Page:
Judiciary to undergo anti-graft inspections

PUBLISHED : Wednesday, 09 October, 2002, 12:00am
UPDATED : Wednesday, 09 October, 2002, 12:00am

Mainland courts will conduct annual internal disciplinary inspections this month as part of an effort to wipe out corruption in the judiciary, Xinhua reported yesterday.

The conduct of court employees at all levels, from the People's Supreme Court to local courts, would be examined, said Li Yucheng, a Supreme Court cadre in charge of disciplinary affairs.

Courts across the country have been ordered to investigate whether any employees have violated regulations on conduct.

Higher courts were also told to arrange inspections of intermediate courts under their supervisions, Mr Li said.

To ensure that the internal inspections are conducted properly, the Supreme Court has also established five task forces to randomly examine the higher courts' findings.

Court employees held responsible for judicial blunders face penalties ranging from party disciplinary action for minor offences to criminal proceedings in serious cases.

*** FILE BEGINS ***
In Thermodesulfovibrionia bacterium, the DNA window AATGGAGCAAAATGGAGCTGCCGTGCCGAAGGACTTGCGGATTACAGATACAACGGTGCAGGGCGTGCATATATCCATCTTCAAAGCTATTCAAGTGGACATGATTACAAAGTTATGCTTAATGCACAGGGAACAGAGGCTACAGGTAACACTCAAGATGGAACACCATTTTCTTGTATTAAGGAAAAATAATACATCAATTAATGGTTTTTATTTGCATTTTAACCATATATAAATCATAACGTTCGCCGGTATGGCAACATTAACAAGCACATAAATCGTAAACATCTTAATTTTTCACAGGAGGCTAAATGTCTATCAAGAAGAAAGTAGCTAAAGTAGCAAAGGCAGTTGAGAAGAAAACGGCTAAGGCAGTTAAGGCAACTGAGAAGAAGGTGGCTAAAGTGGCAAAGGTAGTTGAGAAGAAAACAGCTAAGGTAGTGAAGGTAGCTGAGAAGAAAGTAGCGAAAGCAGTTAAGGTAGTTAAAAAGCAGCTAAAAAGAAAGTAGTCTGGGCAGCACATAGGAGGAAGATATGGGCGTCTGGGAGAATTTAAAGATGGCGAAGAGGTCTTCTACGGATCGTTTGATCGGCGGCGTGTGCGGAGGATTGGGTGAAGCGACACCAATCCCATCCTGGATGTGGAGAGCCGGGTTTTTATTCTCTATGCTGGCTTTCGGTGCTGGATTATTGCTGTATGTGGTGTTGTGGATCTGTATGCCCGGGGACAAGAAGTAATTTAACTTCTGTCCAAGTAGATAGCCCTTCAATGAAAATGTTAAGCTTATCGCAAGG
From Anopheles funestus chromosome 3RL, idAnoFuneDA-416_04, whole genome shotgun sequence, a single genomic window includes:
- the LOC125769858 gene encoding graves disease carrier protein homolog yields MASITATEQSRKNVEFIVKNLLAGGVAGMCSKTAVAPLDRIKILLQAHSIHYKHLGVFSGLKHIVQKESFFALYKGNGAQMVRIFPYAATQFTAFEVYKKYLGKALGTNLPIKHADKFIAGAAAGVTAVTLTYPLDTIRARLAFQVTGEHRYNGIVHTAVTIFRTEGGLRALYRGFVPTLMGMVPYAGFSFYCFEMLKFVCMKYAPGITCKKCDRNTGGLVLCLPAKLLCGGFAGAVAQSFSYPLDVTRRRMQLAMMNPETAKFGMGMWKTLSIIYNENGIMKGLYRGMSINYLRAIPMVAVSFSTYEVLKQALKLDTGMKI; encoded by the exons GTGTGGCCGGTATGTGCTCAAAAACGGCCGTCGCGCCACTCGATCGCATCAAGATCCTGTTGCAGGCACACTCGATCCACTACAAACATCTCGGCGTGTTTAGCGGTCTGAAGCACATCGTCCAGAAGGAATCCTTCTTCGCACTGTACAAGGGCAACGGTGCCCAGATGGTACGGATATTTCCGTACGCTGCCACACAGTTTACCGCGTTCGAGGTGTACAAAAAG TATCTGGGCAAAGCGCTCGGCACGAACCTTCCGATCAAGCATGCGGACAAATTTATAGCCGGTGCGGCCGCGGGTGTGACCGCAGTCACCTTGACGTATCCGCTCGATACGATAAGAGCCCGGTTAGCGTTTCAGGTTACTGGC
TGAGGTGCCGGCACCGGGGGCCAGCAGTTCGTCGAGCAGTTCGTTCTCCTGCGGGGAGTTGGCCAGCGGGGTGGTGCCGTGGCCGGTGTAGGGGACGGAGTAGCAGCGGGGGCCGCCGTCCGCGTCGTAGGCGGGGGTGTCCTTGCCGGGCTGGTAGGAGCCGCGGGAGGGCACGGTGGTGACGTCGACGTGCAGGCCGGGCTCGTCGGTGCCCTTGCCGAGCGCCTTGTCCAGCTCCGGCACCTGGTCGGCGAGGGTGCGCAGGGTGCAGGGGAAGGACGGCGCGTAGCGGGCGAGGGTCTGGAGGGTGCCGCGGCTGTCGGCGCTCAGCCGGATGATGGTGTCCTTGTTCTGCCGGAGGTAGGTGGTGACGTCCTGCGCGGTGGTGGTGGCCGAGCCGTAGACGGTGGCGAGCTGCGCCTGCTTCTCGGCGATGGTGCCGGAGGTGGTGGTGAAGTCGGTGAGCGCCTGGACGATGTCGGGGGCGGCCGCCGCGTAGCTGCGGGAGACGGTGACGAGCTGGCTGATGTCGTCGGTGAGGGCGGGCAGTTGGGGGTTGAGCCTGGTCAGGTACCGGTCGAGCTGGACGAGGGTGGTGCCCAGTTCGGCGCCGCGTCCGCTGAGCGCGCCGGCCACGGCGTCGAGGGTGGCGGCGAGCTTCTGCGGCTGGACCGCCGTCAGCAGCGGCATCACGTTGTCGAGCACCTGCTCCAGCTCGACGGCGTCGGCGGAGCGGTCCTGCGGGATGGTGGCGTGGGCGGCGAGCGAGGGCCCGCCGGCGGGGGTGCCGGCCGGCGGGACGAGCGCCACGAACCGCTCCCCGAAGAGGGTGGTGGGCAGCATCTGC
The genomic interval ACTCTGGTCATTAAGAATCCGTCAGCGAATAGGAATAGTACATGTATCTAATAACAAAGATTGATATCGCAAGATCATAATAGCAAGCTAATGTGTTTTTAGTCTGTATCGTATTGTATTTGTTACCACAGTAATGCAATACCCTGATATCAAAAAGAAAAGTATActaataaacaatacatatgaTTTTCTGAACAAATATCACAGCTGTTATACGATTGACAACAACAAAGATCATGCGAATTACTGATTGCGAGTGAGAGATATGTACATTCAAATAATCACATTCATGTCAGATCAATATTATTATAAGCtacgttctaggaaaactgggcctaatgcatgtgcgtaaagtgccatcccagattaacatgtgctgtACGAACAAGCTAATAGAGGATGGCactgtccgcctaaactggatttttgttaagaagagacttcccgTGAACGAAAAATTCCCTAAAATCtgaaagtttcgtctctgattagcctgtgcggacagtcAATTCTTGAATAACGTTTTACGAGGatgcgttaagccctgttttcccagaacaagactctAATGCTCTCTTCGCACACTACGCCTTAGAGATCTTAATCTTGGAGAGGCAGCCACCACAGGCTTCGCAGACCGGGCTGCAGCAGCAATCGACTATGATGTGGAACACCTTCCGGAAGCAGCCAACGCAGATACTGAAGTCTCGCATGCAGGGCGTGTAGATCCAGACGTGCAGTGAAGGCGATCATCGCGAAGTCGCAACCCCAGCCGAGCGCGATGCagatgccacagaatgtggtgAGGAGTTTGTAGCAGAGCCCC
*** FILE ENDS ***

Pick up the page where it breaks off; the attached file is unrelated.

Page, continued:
The mainland judiciary is widely regarded as weak and substandard, especially at the local court level.

Corruption and malpractice are frequently reported by mainland media.

In recent years hundreds of legislators attending the annual meeting of the National People's Congress have voted against the Supreme Court's annual work report to voice their anger at these problems.

Supreme Court president Xiao Yang has promised to overhaul the judicial sector.

The annual internal disciplinary inspections have been conducted since 1998 as part of efforts to crack down on malpractices in mainland courts. More than 6,700 court employees have been punished since 1998.

This year's inspection drive comes after the Supreme Court's release of four documents outlining punishments for court staff and judges found to have violated disciplinary regulations.

The documents list more than 30 offences which could lead to punishment, most of them related to corruption.

In one of the most common scenarios, courts refuse to handle a case, or deliberately delay proceedings, after receiving a bribe.

Judges and court staff who fail to excuse themselves from cases in which they have a conflict of interest will face disciplinary action.

Judges were also told to refuse favours such as meals from people involved in cases they are handling.

Under the regulations, court employees face the sack if they divulge information related to court proceedings to the parties involved.